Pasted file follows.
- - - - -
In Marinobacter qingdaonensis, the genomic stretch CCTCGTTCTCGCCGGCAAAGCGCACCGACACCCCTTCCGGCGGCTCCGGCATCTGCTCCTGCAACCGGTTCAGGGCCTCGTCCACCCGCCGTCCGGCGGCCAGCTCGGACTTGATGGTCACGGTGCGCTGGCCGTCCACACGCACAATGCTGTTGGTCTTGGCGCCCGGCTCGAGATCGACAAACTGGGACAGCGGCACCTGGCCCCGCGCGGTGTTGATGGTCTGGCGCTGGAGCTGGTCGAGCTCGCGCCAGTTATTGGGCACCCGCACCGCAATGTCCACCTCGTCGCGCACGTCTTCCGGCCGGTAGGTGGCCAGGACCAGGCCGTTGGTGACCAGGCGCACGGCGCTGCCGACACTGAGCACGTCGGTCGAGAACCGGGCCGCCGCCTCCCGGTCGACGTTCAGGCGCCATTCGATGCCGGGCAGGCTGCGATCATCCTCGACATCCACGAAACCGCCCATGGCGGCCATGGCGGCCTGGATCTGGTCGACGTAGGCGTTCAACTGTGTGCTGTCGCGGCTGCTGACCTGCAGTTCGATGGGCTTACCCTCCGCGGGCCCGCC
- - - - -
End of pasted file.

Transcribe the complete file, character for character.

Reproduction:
In Marinobacter qingdaonensis, the genomic stretch CCTCGTTCTCGCCGGCAAAGCGCACCGACACCCCTTCCGGCGGCTCCGGCATCTGCTCCTGCAACCGGTTCAGGGCCTCGTCCACCCGCCGTCCGGCGGCCAGCTCGGACTTGATGGTCACGGTGCGCTGGCCGTCCACACGCACAATGCTGTTGGTCTTGGCGCCCGGCTCGAGATCGACAAACTGGGACAGCGGCACCTGGCCCCGCGCGGTGTTGATGGTCTGGCGCTGGAGCTGGTCGAGCTCGCGCCAGTTATTGGGCACCCGCACCGCAATGTCCACCTCGTCGCGCACGTCTTCCGGCCGGTAGGTGGCCAGGACCAGGCCGTTGGTGACCAGGCGCACGGCGCTGCCGACACTGAGCACGTCGGTCGAGAACCGGGCCGCCGCCTCCCGGTCGACGTTCAGGCGCCATTCGATGCCGGGCAGGCTGCGATCATCCTCGACATCCACGAAACCGCCCATGGCGGCCATGGCGGCCTGGATCTGGTCGACGTAGGCGTTCAACTGTGTGCTGTCGCGGCTGCTGACCTGCAGTTCGATGGGCTTACCCTCCGCGGGCCCGCC